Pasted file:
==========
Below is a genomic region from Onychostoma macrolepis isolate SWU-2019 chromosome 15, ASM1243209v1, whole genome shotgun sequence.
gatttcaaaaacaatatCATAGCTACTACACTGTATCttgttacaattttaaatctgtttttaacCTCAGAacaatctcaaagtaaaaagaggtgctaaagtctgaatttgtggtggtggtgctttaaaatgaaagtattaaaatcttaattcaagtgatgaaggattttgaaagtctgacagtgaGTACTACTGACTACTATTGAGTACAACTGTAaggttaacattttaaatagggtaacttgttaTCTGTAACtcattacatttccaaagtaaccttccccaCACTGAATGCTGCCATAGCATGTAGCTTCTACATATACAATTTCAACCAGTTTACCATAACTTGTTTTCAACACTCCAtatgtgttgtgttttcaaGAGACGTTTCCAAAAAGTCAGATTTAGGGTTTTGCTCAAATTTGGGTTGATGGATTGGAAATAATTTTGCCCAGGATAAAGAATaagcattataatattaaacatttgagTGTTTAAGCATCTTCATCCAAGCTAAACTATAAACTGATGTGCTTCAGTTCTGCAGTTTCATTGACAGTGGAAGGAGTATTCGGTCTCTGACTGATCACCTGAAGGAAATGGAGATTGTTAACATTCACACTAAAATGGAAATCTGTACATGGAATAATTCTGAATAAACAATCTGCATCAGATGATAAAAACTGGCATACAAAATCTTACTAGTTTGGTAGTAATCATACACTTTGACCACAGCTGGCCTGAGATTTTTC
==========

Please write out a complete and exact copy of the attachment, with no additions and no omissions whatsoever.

Below is a genomic region from Onychostoma macrolepis isolate SWU-2019 chromosome 15, ASM1243209v1, whole genome shotgun sequence.
gatttcaaaaacaatatCATAGCTACTACACTGTATCttgttacaattttaaatctgtttttaacCTCAGAacaatctcaaagtaaaaagaggtgctaaagtctgaatttgtggtggtggtgctttaaaatgaaagtattaaaatcttaattcaagtgatgaaggattttgaaagtctgacagtgaGTACTACTGACTACTATTGAGTACAACTGTAaggttaacattttaaatagggtaacttgttaTCTGTAACtcattacatttccaaagtaaccttccccaCACTGAATGCTGCCATAGCATGTAGCTTCTACATATACAATTTCAACCAGTTTACCATAACTTGTTTTCAACACTCCAtatgtgttgtgttttcaaGAGACGTTTCCAAAAAGTCAGATTTAGGGTTTTGCTCAAATTTGGGTTGATGGATTGGAAATAATTTTGCCCAGGATAAAGAATaagcattataatattaaacatttgagTGTTTAAGCATCTTCATCCAAGCTAAACTATAAACTGATGTGCTTCAGTTCTGCAGTTTCATTGACAGTGGAAGGAGTATTCGGTCTCTGACTGATCACCTGAAGGAAATGGAGATTGTTAACATTCACACTAAAATGGAAATCTGTACATGGAATAATTCTGAATAAACAATCTGCATCAGATGATAAAAACTGGCATACAAAATCTTACTAGTTTGGTAGTAATCATACACTTTGACCACAGCTGGCCTGAGATTTTTC